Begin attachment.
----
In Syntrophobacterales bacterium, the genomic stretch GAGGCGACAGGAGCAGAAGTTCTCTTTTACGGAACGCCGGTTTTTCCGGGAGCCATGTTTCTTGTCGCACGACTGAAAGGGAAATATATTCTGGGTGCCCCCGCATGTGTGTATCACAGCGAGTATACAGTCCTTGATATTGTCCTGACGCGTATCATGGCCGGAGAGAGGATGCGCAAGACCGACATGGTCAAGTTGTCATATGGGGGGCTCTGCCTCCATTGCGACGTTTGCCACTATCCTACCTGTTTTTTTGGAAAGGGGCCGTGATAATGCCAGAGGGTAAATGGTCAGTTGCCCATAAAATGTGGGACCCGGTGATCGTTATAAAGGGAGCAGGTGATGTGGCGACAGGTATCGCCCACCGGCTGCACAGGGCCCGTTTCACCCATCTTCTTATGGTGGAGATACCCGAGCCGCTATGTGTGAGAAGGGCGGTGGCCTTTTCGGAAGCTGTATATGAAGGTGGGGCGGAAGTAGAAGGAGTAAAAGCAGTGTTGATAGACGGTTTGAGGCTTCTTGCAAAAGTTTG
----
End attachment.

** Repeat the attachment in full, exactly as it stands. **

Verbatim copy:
In Syntrophobacterales bacterium, the genomic stretch GAGGCGACAGGAGCAGAAGTTCTCTTTTACGGAACGCCGGTTTTTCCGGGAGCCATGTTTCTTGTCGCACGACTGAAAGGGAAATATATTCTGGGTGCCCCCGCATGTGTGTATCACAGCGAGTATACAGTCCTTGATATTGTCCTGACGCGTATCATGGCCGGAGAGAGGATGCGCAAGACCGACATGGTCAAGTTGTCATATGGGGGGCTCTGCCTCCATTGCGACGTTTGCCACTATCCTACCTGTTTTTTTGGAAAGGGGCCGTGATAATGCCAGAGGGTAAATGGTCAGTTGCCCATAAAATGTGGGACCCGGTGATCGTTATAAAGGGAGCAGGTGATGTGGCGACAGGTATCGCCCACCGGCTGCACAGGGCCCGTTTCACCCATCTTCTTATGGTGGAGATACCCGAGCCGCTATGTGTGAGAAGGGCGGTGGCCTTTTCGGAAGCTGTATATGAAGGTGGGGCGGAAGTAGAAGGAGTAAAAGCAGTGTTGATAGACGGTTTGAGGCTTCTTGCAAAAGTTTG